snow pea


The fact that this legume is entirely edible—including the pod—accounts for its French name, mange-tout (or mangetout), for "eat it all." Its almost translucent, bright green pod is thin and crisp. The tiny seeds inside are tender and sweet. Snow peas are available year-round with peak seasons in the spring and fall. Choose crisp, brightly colored pods with small seeds. Refrigerate in a plastic bag for up to three days. Both tips of a snow pea should be pinched off just before using. They're an essential vegetable in Chinese cooking and may also be used raw in salads. Snow peas are also called Chinese snow peas.

From The Food Lover's Companion, Fourth edition by Sharon Tyler Herbst and Ron Herbst. Copyright © 2007, 2001, 1995, 1990 by Barron's Educational Series, Inc.

Next Up

Snow-it-All Crafts

The Kitchen hosts get crafty with some delicious snow-inspired treats.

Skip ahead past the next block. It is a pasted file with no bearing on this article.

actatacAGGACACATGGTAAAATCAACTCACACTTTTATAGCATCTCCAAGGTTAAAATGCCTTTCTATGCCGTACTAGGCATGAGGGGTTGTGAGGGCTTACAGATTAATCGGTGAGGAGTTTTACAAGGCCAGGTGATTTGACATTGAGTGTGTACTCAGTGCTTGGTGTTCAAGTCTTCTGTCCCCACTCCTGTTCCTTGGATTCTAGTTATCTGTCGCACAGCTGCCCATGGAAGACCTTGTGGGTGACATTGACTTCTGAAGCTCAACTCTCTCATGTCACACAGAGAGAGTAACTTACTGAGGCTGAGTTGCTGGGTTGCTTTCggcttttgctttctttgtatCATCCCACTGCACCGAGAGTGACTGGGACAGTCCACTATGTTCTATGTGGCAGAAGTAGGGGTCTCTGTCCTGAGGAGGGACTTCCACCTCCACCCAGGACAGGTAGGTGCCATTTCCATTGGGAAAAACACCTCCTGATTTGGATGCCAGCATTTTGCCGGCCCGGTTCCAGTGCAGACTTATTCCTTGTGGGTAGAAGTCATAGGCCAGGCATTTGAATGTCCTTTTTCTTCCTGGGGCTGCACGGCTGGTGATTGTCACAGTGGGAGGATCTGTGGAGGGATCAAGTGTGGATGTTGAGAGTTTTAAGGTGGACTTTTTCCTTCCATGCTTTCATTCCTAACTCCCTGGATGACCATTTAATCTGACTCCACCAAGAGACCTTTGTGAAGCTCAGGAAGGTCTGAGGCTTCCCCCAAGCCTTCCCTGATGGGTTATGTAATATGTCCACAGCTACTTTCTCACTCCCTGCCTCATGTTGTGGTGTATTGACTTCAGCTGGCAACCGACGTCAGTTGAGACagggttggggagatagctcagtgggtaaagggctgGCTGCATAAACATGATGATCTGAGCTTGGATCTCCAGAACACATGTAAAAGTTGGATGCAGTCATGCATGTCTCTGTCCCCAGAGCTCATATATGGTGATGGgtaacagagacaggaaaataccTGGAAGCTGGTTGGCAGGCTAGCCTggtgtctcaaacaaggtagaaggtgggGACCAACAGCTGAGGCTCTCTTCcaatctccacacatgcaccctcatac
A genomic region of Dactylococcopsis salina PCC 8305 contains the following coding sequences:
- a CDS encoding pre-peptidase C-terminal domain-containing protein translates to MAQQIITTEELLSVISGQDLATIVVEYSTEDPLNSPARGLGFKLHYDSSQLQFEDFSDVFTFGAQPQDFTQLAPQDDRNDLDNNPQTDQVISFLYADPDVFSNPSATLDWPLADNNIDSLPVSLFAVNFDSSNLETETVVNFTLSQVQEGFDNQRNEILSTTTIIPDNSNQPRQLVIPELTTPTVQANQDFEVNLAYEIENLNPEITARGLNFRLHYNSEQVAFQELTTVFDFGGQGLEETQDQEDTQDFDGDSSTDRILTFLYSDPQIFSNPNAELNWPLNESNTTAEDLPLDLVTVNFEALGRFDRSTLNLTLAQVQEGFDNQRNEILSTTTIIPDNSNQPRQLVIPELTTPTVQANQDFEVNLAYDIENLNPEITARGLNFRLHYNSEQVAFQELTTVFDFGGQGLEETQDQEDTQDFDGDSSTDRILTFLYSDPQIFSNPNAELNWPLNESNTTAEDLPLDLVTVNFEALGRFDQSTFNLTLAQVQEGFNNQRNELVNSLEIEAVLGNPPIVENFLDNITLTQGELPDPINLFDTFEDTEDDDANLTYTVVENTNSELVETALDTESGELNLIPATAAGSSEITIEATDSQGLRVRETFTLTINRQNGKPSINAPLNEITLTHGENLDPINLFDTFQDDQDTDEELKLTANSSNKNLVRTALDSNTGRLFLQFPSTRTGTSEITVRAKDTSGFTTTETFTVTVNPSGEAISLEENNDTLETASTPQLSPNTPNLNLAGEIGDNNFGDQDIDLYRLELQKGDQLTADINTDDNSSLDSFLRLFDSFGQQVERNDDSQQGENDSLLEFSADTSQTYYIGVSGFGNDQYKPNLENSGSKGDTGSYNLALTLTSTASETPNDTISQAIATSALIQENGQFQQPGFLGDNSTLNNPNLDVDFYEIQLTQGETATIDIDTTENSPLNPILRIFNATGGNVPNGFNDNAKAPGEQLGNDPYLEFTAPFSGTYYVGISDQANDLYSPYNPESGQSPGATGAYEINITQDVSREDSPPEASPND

Spring Pea Salad

Make a light, fresh spring pea salad for a weeknight meal or a special-occasion dinner.

Almond-Pea Soup

Make mom a veggie-loaded, bright green soup for Mother's Day.

6 Snow-Day Recipes from the Pantry

Snowed in with a near-empty fridge? Food Network Kitchen worked up these six comforting recipes made exclusively with nonperishable pantry ingredients.

Market Watch: Pea Shoots

A true farmers’ market find: Tender pea shoots are too delicate and perishable for the supermarket. Use them in our easy summer roll recipe.

Trend Alert: Pea Protein

Get the facts about the pea protein trend.

Market Watch: Green Peas

Green peas are sitting in natural little packages just waiting to be plucked. Visit your local farmers' market and dive into a basket of this spring treasure.